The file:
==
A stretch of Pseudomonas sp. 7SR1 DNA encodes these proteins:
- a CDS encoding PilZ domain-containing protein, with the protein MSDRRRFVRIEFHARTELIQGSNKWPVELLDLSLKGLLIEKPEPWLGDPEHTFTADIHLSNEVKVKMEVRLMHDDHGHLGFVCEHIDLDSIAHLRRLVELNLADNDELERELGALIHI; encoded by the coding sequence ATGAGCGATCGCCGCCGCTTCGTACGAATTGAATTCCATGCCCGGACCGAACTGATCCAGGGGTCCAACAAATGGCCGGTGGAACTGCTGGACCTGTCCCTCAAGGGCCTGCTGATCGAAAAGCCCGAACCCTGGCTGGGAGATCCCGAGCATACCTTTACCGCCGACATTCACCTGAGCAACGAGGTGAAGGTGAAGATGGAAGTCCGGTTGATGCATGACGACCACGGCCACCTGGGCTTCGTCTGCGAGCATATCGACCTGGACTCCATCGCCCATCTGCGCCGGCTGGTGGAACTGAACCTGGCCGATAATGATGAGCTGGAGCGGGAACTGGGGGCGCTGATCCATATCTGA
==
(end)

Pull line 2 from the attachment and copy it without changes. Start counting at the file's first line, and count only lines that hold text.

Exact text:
- a CDS encoding PilZ domain-containing protein, with the protein MSDRRRFVRIEFHARTELIQGSNKWPVELLDLSLKGLLIEKPEPWLGDPEHTFTADIHLSNEVKVKMEVRLMHDDHGHLGFVCEHIDLDSIAHLRRLVELNLADNDELERELGALIHI; encoded by the coding sequence ATGAGCGATCGCCGCCGCTTCGTACGAATTGAATTCCATGCCCGGACCGAACTGATCCAGGGGTCCAACAAATGGCCGGTGGAACTGCTGGACCTGTCCCTCAAGGGCCTGCTGATCGAAAAGCCCGAACCCTGGCTGGGAGATCCCGAGCATACCTTTACCGCCGACATTCACCTGAGCAACGAGGTGAAGGTGAAGATGGAAGTCCGGTTGATGCATGACGACCACGGCCACCTGGGCTTCGTCTGCGAGCATATCGACCTGGACTCCATCGCCCATCTGCGCCGGCTGGTGGAACTGAACCTGGCCGATAATGATGAGCTGGAGCGGGAACTGGGGGCGCTGATCCATATCTGA